Ethanol effects on self-administration of alfentanil, cocaine, and nomifensine in rhesus monkeys

Jennifer M. Aspen, Gail Winger

Research output: Contribution to journalArticlepeer-review

17 Scopus citations


A common form of polydrug use is that of cocaine and ethanol. The identification of an ethanol-cocaine combination product, cocaethylene, with properties in common with cocaine, has led to speculation that this metabolite may contribute to the co-abuse of cocaine and ethanol. In order to determine whether ethanol pretreatments selectively altered cocaine's reinforcing potency, ethanol pretreatments were given to monkeys trained to press levers and receive IV infusions of several doses of cocaine or alfentanil. In addition, nomifensine, a drug which has a mechanism of action similar to cocaine's, was evaluated in the presence and absence of ethanol in monkeys with the cocaine baseline history. Ethanol, in doses ranging from 100 to 1780 mg/kg, given 10 min before the 130-min session, had no effect on responding maintained by alfentanil. These doses also had no significant effect on cocaine-maintained responding, although the potency of cocaine as a reinforcer was increased following administration of 1000 mg/kg ethanol in two of the four subjects. The potency of nomifensine as a reinforcer was significantly increased by 1000 mg/kg ethanol, but again, this enhancement was limited to the same two subjects. These data indicate that, in this paradigm, cocaethylene did not selectively modify cocaine's reinforcing potency, but there appear to be individual differences with respect to ethanol's ability to stimulate rates of drug-maintained responding.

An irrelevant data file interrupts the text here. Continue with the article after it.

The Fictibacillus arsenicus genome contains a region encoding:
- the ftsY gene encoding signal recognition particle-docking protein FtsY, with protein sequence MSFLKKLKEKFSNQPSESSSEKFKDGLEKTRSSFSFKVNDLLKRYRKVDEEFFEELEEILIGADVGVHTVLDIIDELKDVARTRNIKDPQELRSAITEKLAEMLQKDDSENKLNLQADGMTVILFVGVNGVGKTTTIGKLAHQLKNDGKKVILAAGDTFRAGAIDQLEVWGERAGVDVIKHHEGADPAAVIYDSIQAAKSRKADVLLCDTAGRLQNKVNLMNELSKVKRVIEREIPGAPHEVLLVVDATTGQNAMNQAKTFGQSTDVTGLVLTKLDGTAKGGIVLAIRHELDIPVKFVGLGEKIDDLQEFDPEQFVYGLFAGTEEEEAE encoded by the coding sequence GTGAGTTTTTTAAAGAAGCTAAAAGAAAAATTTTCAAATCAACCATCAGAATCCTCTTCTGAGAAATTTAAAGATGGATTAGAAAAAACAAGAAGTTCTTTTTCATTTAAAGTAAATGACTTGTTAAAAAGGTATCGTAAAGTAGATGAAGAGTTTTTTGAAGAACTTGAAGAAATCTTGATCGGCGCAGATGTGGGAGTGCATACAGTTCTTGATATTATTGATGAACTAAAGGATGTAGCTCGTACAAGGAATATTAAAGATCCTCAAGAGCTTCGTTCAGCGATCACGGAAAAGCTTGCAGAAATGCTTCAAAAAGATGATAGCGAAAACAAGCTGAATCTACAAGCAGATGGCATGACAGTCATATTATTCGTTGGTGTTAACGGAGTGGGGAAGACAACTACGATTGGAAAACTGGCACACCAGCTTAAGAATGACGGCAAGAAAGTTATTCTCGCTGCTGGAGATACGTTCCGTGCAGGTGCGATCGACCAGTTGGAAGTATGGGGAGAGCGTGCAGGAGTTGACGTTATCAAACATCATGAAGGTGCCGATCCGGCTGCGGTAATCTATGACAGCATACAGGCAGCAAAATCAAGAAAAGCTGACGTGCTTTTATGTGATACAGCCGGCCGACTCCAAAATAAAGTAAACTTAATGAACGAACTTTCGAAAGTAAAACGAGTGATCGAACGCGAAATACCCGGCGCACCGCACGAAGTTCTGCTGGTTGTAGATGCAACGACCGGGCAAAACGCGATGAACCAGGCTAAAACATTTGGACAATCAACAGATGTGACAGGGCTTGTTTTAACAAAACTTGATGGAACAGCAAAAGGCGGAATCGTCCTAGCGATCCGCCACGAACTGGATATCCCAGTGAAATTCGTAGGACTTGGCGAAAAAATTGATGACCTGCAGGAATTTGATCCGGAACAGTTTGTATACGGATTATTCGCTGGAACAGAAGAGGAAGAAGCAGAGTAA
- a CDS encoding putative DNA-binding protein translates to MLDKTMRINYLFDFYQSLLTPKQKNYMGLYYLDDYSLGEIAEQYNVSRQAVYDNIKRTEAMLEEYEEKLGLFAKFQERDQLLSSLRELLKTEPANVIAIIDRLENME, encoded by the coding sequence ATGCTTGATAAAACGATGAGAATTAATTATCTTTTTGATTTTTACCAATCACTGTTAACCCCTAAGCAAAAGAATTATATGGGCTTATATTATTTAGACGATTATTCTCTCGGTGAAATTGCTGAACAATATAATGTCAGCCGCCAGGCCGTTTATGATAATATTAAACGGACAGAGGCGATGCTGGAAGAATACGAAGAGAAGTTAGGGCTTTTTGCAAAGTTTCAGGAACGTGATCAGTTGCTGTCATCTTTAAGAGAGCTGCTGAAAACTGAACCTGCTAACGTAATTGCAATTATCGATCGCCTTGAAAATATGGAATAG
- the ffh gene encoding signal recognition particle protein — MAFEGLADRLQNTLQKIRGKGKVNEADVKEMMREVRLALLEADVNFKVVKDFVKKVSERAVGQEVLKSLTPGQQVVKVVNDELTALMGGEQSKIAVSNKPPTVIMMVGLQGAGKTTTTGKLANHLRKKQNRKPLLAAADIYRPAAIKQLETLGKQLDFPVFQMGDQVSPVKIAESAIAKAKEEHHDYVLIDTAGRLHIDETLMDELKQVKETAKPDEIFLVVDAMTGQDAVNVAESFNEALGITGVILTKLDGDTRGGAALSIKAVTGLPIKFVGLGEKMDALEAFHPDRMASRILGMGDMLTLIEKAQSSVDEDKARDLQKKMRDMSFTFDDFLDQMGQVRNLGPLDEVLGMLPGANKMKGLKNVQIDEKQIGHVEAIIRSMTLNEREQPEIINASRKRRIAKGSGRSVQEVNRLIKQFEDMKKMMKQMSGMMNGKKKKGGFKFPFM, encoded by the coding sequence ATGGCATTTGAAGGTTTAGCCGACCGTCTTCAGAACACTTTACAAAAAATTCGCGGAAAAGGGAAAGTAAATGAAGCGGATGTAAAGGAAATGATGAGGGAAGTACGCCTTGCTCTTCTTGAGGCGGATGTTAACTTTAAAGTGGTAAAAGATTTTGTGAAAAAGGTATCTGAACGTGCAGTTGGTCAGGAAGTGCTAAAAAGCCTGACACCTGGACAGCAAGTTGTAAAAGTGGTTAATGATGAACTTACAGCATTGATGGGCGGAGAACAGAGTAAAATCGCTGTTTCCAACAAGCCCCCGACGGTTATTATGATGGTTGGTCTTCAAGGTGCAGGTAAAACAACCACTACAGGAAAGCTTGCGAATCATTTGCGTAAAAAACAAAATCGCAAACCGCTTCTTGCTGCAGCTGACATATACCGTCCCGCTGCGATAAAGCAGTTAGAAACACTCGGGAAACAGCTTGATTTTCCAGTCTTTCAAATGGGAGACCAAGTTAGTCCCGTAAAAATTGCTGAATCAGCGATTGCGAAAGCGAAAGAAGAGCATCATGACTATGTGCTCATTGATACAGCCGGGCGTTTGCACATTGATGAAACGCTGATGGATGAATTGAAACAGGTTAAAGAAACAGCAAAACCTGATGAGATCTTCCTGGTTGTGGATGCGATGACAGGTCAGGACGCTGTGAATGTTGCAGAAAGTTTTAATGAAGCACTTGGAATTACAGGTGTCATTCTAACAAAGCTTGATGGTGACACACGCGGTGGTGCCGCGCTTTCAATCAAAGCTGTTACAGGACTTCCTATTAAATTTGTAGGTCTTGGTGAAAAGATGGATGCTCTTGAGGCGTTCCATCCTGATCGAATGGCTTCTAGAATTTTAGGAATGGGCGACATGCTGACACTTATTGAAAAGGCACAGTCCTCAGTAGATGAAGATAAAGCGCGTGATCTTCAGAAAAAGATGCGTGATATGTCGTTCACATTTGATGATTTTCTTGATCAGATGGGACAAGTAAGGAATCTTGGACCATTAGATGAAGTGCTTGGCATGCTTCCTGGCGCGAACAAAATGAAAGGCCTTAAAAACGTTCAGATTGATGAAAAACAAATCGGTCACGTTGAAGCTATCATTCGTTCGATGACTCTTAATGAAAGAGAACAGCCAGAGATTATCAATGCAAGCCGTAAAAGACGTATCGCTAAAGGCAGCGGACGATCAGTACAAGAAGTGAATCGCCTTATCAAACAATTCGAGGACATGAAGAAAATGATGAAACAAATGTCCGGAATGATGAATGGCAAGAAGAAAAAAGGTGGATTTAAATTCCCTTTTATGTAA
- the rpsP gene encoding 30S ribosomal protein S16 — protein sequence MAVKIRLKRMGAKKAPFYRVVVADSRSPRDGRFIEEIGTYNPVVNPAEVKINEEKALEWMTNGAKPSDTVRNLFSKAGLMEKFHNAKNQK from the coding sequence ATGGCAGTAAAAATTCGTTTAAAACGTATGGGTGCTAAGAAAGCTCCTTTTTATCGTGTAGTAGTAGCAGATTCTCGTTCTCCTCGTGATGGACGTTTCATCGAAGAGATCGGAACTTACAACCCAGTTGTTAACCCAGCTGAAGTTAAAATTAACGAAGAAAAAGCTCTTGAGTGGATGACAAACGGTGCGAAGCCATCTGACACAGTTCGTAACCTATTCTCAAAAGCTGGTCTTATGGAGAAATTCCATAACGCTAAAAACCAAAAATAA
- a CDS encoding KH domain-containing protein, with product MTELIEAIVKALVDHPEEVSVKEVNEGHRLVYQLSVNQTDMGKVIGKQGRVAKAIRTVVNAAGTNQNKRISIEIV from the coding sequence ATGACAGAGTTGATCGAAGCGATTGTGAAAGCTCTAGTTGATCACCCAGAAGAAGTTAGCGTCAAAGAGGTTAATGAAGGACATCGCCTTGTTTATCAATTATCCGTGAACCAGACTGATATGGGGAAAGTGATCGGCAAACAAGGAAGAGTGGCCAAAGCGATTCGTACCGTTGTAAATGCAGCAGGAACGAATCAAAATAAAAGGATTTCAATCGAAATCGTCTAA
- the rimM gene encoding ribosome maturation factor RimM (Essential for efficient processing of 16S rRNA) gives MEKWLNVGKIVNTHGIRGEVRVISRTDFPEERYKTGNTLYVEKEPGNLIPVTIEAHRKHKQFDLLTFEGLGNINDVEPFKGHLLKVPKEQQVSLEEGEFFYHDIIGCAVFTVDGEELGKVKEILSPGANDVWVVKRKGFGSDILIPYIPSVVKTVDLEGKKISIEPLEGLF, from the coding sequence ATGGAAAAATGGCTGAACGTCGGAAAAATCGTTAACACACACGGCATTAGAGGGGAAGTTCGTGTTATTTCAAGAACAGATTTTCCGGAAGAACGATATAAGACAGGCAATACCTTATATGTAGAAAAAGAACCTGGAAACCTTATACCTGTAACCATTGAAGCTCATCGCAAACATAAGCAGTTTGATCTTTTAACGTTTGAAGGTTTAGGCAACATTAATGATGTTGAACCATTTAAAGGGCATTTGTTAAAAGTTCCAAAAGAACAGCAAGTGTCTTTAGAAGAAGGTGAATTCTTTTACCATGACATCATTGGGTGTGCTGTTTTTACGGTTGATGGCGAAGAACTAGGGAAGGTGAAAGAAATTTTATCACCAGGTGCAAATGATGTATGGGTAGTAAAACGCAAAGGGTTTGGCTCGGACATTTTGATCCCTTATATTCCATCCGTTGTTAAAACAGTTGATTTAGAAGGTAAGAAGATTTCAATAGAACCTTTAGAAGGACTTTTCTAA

Original languageEnglish (US)
Pages (from-to)222-227
Number of pages6
Issue number3
StatePublished - 1997
Externally publishedYes


  • alfentanil
  • cocaethylene
  • cocaine
  • drug self-administration
  • ethanol
  • nomifensine
  • rhesus monkeys

ASJC Scopus subject areas

  • Pharmacology


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